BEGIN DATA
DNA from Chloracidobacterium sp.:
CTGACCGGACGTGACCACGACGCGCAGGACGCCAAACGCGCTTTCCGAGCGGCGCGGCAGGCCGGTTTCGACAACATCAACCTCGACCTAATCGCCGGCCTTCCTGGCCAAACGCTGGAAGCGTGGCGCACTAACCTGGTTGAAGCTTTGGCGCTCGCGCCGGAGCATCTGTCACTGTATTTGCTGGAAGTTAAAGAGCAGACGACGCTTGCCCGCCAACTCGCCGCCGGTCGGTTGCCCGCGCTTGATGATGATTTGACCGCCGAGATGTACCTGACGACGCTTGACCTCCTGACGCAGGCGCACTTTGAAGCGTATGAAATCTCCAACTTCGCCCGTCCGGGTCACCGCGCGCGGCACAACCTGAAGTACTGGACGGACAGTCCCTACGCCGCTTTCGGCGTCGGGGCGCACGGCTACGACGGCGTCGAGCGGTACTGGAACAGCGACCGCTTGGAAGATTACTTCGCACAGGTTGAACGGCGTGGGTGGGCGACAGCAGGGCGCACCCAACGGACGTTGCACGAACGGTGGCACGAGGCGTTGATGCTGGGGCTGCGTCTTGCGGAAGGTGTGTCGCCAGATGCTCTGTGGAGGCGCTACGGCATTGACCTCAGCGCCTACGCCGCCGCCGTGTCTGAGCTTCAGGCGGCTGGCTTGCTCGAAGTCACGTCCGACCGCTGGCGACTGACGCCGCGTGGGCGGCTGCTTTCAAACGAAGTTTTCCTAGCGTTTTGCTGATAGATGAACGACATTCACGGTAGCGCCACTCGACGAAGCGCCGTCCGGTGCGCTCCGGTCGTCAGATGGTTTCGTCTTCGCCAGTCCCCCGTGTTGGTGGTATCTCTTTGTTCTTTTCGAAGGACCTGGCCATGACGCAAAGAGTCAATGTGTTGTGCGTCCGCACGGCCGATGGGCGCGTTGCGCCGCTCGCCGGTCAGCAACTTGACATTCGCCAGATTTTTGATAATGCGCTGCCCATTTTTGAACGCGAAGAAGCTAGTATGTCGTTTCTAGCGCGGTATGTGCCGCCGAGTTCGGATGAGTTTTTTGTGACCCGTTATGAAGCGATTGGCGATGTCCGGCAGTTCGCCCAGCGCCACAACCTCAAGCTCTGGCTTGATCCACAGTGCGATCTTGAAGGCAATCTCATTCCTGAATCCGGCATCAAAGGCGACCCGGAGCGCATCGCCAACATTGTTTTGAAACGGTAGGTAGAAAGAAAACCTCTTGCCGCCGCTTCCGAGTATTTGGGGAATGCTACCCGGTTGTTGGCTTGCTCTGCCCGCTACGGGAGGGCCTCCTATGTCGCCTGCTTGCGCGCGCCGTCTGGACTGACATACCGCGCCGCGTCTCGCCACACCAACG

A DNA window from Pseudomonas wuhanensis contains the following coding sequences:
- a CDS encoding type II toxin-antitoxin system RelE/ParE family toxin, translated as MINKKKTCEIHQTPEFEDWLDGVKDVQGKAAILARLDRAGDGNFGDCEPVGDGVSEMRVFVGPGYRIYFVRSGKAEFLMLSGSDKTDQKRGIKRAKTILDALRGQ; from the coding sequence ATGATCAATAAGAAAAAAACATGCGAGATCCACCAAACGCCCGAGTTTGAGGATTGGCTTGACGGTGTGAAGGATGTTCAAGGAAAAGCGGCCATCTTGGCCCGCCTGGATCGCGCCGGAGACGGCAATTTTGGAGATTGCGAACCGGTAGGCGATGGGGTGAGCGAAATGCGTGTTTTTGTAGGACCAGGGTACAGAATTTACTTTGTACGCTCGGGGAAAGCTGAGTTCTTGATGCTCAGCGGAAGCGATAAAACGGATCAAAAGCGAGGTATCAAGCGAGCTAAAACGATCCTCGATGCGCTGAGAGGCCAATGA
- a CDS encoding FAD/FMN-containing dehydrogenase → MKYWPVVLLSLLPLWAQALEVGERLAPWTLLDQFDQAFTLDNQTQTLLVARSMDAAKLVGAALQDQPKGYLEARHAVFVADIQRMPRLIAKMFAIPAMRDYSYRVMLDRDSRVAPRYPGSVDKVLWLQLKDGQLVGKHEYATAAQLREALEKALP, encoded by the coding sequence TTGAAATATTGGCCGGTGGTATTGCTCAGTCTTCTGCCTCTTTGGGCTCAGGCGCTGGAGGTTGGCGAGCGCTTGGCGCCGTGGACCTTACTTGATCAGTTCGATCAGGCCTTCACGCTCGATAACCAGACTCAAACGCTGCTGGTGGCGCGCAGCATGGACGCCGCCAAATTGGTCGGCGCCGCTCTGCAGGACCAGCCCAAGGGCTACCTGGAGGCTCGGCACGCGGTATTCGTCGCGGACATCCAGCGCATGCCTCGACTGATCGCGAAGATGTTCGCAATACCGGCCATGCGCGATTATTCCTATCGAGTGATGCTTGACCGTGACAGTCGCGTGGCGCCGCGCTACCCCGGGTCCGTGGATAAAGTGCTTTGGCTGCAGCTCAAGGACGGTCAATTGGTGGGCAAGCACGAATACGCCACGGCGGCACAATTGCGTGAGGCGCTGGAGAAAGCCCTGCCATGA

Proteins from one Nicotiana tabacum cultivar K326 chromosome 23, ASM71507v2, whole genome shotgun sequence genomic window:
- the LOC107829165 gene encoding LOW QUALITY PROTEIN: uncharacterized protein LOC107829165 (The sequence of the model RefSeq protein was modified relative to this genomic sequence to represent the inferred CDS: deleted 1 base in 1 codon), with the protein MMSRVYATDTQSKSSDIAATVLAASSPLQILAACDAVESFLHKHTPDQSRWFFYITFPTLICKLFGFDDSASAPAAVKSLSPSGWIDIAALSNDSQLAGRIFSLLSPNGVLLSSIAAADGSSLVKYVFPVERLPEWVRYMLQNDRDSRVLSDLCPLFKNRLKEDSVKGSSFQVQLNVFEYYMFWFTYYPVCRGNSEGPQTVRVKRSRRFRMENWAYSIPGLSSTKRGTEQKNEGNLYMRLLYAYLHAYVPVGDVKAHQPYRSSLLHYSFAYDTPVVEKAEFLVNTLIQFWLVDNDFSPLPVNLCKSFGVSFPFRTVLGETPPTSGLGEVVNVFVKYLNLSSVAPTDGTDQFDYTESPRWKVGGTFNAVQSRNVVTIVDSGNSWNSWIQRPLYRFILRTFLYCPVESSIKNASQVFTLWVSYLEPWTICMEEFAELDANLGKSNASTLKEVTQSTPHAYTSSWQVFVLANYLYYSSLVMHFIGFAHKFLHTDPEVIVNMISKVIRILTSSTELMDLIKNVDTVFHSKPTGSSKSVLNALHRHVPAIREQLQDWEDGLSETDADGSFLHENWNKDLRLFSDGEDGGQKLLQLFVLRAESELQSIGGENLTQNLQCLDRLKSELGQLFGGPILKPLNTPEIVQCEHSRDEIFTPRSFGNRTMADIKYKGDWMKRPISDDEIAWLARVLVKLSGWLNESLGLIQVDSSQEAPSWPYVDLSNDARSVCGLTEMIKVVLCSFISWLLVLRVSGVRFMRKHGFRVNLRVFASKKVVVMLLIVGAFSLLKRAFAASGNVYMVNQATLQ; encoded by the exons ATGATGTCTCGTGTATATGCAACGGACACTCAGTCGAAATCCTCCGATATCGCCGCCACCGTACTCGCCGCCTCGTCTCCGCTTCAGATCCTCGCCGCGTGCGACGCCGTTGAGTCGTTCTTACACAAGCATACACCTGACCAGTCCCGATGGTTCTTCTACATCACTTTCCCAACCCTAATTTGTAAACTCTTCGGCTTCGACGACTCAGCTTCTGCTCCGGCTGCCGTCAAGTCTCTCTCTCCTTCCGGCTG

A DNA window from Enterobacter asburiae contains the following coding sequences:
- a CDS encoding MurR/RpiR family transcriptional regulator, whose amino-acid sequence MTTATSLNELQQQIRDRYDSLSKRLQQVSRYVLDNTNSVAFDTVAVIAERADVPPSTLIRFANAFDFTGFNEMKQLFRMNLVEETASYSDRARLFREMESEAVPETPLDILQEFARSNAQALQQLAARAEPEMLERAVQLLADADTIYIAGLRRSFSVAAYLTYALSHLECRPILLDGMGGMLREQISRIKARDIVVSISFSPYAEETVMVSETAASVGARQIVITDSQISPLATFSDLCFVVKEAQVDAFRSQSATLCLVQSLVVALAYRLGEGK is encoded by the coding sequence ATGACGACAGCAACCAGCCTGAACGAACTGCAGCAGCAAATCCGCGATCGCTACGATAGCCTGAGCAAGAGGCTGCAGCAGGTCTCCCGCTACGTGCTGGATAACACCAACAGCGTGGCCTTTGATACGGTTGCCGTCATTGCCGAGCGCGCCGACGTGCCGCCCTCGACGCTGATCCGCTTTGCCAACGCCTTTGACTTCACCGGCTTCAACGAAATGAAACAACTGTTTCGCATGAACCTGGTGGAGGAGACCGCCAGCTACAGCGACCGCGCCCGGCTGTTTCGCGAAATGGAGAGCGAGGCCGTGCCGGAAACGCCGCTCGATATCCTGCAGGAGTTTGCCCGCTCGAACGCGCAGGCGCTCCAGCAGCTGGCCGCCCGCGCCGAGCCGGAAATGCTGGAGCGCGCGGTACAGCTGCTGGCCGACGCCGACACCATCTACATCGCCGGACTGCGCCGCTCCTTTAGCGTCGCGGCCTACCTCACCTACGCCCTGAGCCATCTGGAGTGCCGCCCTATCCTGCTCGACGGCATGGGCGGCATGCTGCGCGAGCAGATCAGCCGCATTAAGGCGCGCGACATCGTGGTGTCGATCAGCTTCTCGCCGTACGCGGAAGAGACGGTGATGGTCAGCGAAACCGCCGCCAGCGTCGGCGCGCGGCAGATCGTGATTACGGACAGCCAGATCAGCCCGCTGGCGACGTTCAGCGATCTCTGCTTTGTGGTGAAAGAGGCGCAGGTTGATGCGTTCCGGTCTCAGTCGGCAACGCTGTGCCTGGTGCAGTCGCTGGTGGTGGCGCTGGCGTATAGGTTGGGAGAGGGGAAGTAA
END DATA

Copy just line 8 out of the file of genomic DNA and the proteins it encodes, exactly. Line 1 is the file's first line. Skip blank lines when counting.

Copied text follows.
A DNA window from Enterobacter asburiae contains the following coding sequences: